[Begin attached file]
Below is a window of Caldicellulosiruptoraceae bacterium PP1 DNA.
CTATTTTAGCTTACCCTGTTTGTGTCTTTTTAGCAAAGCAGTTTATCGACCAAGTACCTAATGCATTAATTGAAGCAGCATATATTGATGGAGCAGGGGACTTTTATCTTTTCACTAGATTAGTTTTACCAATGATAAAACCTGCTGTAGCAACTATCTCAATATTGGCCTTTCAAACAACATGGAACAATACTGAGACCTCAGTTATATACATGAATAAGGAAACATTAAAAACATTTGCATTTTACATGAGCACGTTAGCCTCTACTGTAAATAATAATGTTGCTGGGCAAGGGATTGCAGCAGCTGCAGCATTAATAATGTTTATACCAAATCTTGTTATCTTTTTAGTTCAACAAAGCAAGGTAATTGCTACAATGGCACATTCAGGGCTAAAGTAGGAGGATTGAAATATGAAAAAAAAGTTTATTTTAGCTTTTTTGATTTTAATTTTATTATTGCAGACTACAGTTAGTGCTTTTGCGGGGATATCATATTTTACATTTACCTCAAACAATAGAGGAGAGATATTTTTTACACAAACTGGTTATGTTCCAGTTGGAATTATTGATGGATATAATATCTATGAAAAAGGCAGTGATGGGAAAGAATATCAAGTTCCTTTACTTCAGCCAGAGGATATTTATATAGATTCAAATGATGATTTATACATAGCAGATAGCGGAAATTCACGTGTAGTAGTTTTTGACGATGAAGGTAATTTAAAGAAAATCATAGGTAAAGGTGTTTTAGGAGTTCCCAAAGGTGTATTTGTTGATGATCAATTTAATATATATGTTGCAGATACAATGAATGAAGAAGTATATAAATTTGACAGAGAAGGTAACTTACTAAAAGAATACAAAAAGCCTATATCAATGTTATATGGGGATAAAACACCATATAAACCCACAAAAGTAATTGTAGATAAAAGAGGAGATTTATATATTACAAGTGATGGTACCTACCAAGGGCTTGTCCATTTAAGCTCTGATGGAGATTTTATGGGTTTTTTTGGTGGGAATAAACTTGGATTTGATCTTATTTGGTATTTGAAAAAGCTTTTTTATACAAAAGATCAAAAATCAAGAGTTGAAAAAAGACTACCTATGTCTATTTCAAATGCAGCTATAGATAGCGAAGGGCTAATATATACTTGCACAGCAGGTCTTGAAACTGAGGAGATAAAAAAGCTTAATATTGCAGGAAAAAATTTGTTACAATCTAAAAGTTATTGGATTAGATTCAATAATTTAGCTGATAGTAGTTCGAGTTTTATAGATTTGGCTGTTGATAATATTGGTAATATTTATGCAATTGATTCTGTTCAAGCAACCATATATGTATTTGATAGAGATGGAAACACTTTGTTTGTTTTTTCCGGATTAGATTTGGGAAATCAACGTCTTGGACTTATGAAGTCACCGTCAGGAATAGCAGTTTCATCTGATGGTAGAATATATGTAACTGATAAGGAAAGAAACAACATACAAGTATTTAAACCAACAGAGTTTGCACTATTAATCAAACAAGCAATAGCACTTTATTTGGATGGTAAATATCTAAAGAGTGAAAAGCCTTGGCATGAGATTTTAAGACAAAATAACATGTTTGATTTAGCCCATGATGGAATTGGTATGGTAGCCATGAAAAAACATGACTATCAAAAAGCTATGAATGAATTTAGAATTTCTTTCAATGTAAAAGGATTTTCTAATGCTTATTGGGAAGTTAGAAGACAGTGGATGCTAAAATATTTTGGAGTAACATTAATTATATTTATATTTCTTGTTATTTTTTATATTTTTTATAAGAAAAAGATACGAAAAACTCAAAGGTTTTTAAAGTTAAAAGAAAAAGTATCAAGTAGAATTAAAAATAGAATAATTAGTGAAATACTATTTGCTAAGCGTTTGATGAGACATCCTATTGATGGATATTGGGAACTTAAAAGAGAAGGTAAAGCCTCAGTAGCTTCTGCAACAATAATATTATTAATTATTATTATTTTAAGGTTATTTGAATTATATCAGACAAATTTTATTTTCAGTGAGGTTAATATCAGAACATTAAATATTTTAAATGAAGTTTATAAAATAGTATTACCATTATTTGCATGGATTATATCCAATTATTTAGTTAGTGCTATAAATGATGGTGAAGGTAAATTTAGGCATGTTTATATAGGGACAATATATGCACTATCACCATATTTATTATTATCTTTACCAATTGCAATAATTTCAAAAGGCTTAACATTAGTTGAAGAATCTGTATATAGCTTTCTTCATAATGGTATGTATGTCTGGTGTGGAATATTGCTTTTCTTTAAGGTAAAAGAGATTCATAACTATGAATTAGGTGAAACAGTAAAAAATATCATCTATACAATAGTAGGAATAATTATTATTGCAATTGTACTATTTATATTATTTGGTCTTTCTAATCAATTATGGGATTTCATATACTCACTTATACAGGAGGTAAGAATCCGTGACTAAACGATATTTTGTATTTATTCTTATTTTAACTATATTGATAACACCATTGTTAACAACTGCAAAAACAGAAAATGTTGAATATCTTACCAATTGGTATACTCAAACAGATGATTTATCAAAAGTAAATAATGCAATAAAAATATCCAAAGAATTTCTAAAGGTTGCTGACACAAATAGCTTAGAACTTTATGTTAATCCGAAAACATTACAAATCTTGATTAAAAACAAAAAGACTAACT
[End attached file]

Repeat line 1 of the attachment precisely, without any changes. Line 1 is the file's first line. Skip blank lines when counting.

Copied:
Below is a window of Caldicellulosiruptoraceae bacterium PP1 DNA.